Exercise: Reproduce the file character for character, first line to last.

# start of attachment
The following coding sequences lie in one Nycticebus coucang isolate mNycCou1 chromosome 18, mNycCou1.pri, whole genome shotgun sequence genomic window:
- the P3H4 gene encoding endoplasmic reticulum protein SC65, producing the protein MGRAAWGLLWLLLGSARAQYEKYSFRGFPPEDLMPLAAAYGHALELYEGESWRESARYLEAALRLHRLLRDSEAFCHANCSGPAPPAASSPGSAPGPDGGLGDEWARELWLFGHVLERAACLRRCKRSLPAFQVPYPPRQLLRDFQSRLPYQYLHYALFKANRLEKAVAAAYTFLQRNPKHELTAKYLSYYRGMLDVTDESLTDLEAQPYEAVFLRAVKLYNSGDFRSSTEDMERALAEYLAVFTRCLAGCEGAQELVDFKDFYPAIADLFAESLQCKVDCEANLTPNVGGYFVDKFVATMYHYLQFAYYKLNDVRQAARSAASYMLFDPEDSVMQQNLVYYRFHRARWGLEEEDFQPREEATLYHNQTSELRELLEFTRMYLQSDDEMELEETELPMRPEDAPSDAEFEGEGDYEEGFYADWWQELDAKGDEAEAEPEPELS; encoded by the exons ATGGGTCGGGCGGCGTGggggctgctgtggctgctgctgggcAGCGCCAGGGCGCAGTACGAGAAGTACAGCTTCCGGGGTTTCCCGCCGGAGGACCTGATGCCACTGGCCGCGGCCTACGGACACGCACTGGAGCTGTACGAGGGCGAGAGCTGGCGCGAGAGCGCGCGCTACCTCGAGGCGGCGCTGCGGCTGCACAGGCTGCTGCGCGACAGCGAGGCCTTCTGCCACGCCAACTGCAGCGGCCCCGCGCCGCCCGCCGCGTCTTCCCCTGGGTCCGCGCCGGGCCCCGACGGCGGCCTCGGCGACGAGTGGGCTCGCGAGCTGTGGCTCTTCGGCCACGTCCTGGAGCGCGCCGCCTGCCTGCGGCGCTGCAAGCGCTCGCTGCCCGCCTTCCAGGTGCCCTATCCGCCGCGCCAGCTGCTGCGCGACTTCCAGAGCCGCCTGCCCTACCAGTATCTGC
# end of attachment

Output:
The following coding sequences lie in one Nycticebus coucang isolate mNycCou1 chromosome 18, mNycCou1.pri, whole genome shotgun sequence genomic window:
- the P3H4 gene encoding endoplasmic reticulum protein SC65, producing the protein MGRAAWGLLWLLLGSARAQYEKYSFRGFPPEDLMPLAAAYGHALELYEGESWRESARYLEAALRLHRLLRDSEAFCHANCSGPAPPAASSPGSAPGPDGGLGDEWARELWLFGHVLERAACLRRCKRSLPAFQVPYPPRQLLRDFQSRLPYQYLHYALFKANRLEKAVAAAYTFLQRNPKHELTAKYLSYYRGMLDVTDESLTDLEAQPYEAVFLRAVKLYNSGDFRSSTEDMERALAEYLAVFTRCLAGCEGAQELVDFKDFYPAIADLFAESLQCKVDCEANLTPNVGGYFVDKFVATMYHYLQFAYYKLNDVRQAARSAASYMLFDPEDSVMQQNLVYYRFHRARWGLEEEDFQPREEATLYHNQTSELRELLEFTRMYLQSDDEMELEETELPMRPEDAPSDAEFEGEGDYEEGFYADWWQELDAKGDEAEAEPEPELS; encoded by the exons ATGGGTCGGGCGGCGTGggggctgctgtggctgctgctgggcAGCGCCAGGGCGCAGTACGAGAAGTACAGCTTCCGGGGTTTCCCGCCGGAGGACCTGATGCCACTGGCCGCGGCCTACGGACACGCACTGGAGCTGTACGAGGGCGAGAGCTGGCGCGAGAGCGCGCGCTACCTCGAGGCGGCGCTGCGGCTGCACAGGCTGCTGCGCGACAGCGAGGCCTTCTGCCACGCCAACTGCAGCGGCCCCGCGCCGCCCGCCGCGTCTTCCCCTGGGTCCGCGCCGGGCCCCGACGGCGGCCTCGGCGACGAGTGGGCTCGCGAGCTGTGGCTCTTCGGCCACGTCCTGGAGCGCGCCGCCTGCCTGCGGCGCTGCAAGCGCTCGCTGCCCGCCTTCCAGGTGCCCTATCCGCCGCGCCAGCTGCTGCGCGACTTCCAGAGCCGCCTGCCCTACCAGTATCTGC